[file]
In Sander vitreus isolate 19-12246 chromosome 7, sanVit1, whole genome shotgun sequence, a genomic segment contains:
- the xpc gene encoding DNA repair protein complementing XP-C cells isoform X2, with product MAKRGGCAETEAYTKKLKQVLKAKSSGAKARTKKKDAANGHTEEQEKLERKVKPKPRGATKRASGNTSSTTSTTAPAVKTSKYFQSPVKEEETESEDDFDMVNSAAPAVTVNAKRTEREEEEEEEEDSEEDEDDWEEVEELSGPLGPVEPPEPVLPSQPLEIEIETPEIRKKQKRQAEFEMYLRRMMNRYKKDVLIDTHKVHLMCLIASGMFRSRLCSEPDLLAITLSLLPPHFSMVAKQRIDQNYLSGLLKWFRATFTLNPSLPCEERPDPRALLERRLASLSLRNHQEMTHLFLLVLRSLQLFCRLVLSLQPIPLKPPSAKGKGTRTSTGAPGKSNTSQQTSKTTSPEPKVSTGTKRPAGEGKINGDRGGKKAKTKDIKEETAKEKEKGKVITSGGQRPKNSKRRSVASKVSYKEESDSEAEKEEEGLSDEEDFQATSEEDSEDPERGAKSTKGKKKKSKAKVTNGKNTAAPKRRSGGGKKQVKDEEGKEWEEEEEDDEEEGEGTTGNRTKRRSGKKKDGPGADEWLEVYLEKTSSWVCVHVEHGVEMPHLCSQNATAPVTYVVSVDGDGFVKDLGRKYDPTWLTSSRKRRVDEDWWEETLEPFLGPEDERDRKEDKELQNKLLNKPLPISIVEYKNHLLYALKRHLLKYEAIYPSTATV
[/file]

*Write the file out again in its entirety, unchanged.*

In Sander vitreus isolate 19-12246 chromosome 7, sanVit1, whole genome shotgun sequence, a genomic segment contains:
- the xpc gene encoding DNA repair protein complementing XP-C cells isoform X2, with product MAKRGGCAETEAYTKKLKQVLKAKSSGAKARTKKKDAANGHTEEQEKLERKVKPKPRGATKRASGNTSSTTSTTAPAVKTSKYFQSPVKEEETESEDDFDMVNSAAPAVTVNAKRTEREEEEEEEEDSEEDEDDWEEVEELSGPLGPVEPPEPVLPSQPLEIEIETPEIRKKQKRQAEFEMYLRRMMNRYKKDVLIDTHKVHLMCLIASGMFRSRLCSEPDLLAITLSLLPPHFSMVAKQRIDQNYLSGLLKWFRATFTLNPSLPCEERPDPRALLERRLASLSLRNHQEMTHLFLLVLRSLQLFCRLVLSLQPIPLKPPSAKGKGTRTSTGAPGKSNTSQQTSKTTSPEPKVSTGTKRPAGEGKINGDRGGKKAKTKDIKEETAKEKEKGKVITSGGQRPKNSKRRSVASKVSYKEESDSEAEKEEEGLSDEEDFQATSEEDSEDPERGAKSTKGKKKKSKAKVTNGKNTAAPKRRSGGGKKQVKDEEGKEWEEEEEDDEEEGEGTTGNRTKRRSGKKKDGPGADEWLEVYLEKTSSWVCVHVEHGVEMPHLCSQNATAPVTYVVSVDGDGFVKDLGRKYDPTWLTSSRKRRVDEDWWEETLEPFLGPEDERDRKEDKELQNKLLNKPLPISIVEYKNHLLYALKRHLLKYEAIYPSTATV